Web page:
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Texas Gov. Rick Perry’s prayer event is ‘meant to convert non-Christians’: progressive group
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The progressive advocacy group People For the American Way chastised Texas Governor Rick Perry on Monday for his “inappropriate” plans to host a Christian prayer summit at Reliant Stadium in Houston.

Perry has proclaimed August 6 as a “Day of Prayer and Fasting for our Nation to seek God’s guidance” and has invited governors from across the nation to attend. The prayer event, dubbed “The Response,” intends to “call upon Jesus to guide us through unprecedented struggles.”

The event is co-hosted by the American Family Association, a conservative Christian group that advocates traditional family values and the reform of American culture “to reflect Biblical truth on which it was founded.” The Southern Poverty Law Center has labeled the organization a “hate group” because of its harsh and outspoken views on homosexuality and Islam.

On Monday, “The Response” spokesman Eric Bearse told American Family Radio the event was meant to spread the message that “there’s acceptance and that there’s love and that there’s hope, if people will seek out the living Christ.”

His radio interview provoked a sharp response from People For the American Way President Michael Keegan.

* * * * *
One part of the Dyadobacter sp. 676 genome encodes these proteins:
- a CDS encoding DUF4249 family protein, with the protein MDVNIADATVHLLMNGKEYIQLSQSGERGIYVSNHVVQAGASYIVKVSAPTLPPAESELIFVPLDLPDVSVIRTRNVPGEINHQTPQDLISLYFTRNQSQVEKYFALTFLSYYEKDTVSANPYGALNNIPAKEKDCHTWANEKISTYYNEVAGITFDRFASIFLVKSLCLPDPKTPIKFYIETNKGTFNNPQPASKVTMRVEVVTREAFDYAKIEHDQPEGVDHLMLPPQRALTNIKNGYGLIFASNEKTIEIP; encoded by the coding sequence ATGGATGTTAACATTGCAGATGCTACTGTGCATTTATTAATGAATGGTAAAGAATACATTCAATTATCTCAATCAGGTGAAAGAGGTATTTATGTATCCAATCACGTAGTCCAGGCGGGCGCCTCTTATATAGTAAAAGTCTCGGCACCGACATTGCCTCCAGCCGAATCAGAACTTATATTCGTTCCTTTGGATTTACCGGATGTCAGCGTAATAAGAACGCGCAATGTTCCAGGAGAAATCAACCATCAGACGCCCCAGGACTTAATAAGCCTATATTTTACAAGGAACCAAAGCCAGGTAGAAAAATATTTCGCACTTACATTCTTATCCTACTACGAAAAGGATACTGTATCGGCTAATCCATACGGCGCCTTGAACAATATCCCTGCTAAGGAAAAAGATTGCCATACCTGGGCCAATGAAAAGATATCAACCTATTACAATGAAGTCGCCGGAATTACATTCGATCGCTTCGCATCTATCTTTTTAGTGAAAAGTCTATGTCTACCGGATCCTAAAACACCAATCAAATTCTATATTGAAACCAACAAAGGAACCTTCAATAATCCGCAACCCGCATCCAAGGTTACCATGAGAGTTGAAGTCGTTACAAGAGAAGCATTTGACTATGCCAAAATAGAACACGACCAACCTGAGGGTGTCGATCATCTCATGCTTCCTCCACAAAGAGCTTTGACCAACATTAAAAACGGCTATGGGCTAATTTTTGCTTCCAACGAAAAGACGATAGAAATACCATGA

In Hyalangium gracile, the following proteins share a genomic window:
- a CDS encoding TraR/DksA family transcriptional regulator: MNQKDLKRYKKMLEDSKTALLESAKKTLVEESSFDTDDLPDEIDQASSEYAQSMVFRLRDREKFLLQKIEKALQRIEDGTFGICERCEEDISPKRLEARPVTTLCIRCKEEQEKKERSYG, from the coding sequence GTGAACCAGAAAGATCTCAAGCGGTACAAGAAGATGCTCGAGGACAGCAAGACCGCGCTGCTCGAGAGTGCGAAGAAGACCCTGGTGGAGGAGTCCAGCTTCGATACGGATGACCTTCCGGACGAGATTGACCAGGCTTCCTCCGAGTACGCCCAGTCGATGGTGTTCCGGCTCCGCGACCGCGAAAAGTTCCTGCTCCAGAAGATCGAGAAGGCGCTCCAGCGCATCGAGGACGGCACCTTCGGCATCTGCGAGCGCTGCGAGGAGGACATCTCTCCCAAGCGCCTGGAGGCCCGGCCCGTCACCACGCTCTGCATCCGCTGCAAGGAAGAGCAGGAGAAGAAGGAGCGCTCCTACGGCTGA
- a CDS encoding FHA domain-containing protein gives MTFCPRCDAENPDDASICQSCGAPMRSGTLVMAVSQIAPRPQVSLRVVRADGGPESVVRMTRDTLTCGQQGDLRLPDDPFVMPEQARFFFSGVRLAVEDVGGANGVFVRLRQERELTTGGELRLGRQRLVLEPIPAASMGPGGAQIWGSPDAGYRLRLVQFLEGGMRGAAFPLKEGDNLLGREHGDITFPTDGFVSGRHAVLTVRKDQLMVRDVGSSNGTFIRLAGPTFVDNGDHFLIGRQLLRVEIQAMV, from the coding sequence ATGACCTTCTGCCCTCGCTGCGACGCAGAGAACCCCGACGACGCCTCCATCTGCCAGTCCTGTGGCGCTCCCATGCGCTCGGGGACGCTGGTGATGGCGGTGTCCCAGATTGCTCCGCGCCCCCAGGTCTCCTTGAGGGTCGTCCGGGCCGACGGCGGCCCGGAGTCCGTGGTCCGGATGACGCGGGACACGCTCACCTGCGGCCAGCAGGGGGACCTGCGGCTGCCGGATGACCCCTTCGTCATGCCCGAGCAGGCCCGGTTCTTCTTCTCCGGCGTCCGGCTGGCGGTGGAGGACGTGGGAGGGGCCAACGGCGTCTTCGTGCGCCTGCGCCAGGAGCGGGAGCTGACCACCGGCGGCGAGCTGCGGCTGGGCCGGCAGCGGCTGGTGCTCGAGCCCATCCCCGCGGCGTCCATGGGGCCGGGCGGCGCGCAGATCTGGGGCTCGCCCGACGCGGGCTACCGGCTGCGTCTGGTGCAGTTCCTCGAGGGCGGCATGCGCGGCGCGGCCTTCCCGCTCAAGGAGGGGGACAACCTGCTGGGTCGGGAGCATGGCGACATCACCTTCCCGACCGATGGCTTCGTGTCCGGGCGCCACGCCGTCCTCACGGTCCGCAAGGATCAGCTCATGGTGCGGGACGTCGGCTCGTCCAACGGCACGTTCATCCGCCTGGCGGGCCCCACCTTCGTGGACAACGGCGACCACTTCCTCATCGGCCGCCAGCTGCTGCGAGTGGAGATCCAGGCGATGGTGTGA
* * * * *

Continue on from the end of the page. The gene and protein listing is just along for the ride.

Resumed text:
“Gov. Perry has every right to practice his own faith, but he has no right to use his official position to try to convert others,” Keegan said in a statement. “The governor has dubiously insisted that ‘The Response’ will be open to people of all faiths, but Bearse’s comments have put that claim to rest.”

“Perry has teamed up with an unabashedly anti-gay, anti-Muslim organization to create an event aimed exclusively at Christians and with the goal of converting non-Christians,” he added. “That behavior is inappropriate for any public official, much less one who is weighing a run for the presidency.”

The prayer event is scheduled to occur one week before the highly significant Ames Straw Poll in Iowa, but Perry spokeswoman Catherine Frazier told the New York Times that the timing was coincidental and insisted the event was not political.

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